Brazil: The South American e-voting constant gardener
Brazil is by far one of the most interesting examples of centrally managed e-voting deployments, mainly because of the massive volume of the electorate and the electoral region covered. With an electorate of 140 million (the 5th largest worldwide) it is a prominent example of e-voting scalability. Initial experimental deployments took place back in 1996 on a municipal level and the result of the following 18 years of constant e-voting events led up to a universal electronic election for the recent 2014 Brazilian General election which combined Presidential, National Congress, state governors’ and state legislatures’ ballots.
Over the years and under the auspices and control of the Superior Electoral Court in Brazil , the country has developed a series of stand-alone non internet enabled electronic voting machines, in some cases resembling standard direct recording machines attached to a land line telephone connection to transmit results, all characterized by the utmost simplicity in terms of usage. Over 530.000 such machines were in place for the 2014 General election while the Federal District Regional Electoral Court deployed over 900 voting machines to nearly 100 countries around the world in order to provide remote voting to expatriates. Ever since 2008 Brazil has also invested in a biometric voter authentication system based on existing records of voters’ fingerprints. Some 22 million voters were identified via their fingerprints in the last 2014 elections.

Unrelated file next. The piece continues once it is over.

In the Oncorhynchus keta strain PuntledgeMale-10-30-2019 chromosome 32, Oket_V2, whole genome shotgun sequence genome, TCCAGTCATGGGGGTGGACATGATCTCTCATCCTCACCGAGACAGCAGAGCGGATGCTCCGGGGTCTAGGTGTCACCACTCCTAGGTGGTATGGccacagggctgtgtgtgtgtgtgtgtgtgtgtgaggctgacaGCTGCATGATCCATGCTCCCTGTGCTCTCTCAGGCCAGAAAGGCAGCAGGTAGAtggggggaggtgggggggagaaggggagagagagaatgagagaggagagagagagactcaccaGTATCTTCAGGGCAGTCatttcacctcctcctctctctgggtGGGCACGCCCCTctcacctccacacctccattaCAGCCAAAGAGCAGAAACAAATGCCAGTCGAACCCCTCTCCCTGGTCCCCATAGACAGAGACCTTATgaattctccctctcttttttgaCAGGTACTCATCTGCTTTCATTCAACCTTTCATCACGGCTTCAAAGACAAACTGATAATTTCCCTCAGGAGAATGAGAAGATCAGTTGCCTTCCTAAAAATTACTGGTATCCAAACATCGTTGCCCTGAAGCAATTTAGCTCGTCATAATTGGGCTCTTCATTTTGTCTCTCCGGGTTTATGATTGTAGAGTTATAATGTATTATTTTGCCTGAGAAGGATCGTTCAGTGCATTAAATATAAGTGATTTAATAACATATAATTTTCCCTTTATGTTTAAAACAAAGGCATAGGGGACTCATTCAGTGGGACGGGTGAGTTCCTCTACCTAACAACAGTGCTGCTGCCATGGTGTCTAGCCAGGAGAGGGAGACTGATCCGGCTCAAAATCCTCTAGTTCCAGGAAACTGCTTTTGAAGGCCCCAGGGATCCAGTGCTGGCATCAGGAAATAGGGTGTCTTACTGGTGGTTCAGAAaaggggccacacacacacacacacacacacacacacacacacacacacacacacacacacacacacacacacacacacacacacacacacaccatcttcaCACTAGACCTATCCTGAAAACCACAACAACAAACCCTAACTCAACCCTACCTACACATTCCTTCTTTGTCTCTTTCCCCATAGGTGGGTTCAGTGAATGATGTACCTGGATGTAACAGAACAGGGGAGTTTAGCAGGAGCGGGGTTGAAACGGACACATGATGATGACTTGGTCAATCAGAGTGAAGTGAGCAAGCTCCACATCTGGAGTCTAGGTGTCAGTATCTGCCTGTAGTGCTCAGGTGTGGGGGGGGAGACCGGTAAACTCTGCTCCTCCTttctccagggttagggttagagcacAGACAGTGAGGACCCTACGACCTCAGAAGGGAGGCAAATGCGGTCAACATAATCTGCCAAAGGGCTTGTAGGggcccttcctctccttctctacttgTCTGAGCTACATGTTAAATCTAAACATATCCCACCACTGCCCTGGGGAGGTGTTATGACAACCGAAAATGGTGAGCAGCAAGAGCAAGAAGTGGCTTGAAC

On a scalable and functional level, all the above form the basis of a success story. But (and it is “but” worth pursuing in more detail in future posts) there have been recent allegations of the possibility of fraud by Brazilian encryption experts. Apparently no independent tests on the system have been allowed by the Superior Electoral Court for the last two years after a Brazilian university team of encryption specialists were briefly allowed to check the source code and discovered several vulnerabilities with regard to voter secrecy and transmitting the ballots as cast.
Nonetheless, all the above has paved the way for online voting of private ballots in Brazil. In September this year, the Federal Council of Nursing (COFEN) in Brazil, a union of over 680.000 members scattered across the country, successfully ran the election of their counselors entirely online for the first time with the participation rate reaching 55%. A month later, Brazil’s Federal Administration Council (CFA) held the election for their national and regional representatives online with a growing participation of over 13% from the previous election, thus demonstrating an increase in trust for the CFA online electoral process. In both these cases the secure online voting platform was provided by Scytl via their local branch.
Brazil has opted to develop its e-voting system in-house, maintaining control and ownership of the system. They have achieved functional scalability and this has attracted global interest, but no other country has adopted the Brazilian e-voting application. There is a good explanation for that. The Brazilians have not invested in transparency, and area they seem to be afraid of. They allow no form of ballot verification by the stakeholders involved. As a result, they make it a bit difficult for others to trust them, and with Brazil being among the new global leaders, one would expect that some effort should be put into that cause. Always bear in mind that a solid electoral process, whether electronic or not, should be able to stand the pressure of a close electoral result if and when this occurs. At present, Brazil is not quite ready to face this scenario. Bottom line is you can’t have it all. Like in the case of Estonia, if you are developing in-house you are bound to alienate yourself from all that invaluable international experience.